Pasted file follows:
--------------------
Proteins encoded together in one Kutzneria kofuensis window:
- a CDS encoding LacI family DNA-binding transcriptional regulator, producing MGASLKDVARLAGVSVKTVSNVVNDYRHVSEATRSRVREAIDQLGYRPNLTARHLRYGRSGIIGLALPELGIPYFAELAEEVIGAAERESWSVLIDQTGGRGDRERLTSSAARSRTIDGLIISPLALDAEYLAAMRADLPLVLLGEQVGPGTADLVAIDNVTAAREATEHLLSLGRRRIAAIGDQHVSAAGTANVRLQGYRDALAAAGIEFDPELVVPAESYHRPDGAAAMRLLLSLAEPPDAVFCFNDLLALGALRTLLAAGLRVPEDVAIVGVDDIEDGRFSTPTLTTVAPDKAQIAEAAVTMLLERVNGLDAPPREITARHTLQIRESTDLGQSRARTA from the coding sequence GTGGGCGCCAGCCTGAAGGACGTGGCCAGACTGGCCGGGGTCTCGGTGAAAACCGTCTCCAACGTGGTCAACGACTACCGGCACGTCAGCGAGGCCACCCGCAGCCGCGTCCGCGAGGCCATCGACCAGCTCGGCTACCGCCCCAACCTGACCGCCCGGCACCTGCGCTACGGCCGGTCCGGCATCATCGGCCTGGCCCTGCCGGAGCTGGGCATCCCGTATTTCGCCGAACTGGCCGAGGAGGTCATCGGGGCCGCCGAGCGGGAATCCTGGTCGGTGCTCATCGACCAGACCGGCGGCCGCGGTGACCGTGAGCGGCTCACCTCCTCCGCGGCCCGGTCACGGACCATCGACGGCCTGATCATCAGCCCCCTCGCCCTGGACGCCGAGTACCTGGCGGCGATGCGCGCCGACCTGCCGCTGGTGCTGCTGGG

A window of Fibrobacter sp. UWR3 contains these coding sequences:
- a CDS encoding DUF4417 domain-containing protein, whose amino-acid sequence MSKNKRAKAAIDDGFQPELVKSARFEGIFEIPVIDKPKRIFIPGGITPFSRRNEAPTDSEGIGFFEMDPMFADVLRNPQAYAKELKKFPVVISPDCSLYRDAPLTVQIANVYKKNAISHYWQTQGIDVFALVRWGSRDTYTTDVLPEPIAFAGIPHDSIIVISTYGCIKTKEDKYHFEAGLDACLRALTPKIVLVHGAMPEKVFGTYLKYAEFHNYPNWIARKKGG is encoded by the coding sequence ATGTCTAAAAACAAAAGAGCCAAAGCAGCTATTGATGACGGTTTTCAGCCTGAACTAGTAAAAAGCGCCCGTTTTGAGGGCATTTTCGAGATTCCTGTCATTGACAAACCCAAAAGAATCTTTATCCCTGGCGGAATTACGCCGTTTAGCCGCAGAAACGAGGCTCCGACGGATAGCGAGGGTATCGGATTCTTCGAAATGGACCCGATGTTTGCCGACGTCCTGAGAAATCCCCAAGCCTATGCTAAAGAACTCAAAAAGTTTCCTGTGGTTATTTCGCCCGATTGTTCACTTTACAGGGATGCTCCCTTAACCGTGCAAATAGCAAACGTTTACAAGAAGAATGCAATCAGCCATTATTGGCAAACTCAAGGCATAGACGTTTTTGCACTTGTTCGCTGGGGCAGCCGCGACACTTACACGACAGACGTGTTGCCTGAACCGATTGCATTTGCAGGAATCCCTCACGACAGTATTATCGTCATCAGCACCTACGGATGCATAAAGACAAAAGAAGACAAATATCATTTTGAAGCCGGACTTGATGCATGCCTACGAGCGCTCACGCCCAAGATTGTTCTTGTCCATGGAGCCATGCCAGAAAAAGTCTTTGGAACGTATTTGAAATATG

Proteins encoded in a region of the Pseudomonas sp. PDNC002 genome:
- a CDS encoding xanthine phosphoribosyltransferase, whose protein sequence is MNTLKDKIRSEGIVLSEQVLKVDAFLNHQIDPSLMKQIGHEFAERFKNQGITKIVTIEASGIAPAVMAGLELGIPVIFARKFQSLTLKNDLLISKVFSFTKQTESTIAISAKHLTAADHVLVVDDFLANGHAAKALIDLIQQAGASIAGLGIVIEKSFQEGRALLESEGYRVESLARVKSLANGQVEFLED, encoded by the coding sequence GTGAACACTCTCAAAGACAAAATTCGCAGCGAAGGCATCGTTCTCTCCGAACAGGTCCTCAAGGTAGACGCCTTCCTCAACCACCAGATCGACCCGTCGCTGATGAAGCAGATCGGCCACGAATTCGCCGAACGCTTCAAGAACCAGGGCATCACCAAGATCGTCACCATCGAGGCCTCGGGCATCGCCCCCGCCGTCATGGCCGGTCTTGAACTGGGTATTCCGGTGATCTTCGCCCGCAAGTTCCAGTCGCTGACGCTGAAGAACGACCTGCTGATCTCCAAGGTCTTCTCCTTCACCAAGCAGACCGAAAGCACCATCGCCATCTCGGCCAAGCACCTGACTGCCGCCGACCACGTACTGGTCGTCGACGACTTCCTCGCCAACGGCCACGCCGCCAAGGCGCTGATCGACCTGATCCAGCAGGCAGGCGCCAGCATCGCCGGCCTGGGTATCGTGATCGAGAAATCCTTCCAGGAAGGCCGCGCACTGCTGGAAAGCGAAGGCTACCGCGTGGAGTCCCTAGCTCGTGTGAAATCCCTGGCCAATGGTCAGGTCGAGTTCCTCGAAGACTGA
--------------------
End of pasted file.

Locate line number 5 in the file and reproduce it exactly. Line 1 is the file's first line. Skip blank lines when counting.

Proteins encoded in a region of the Pseudomonas sp. PDNC002 genome: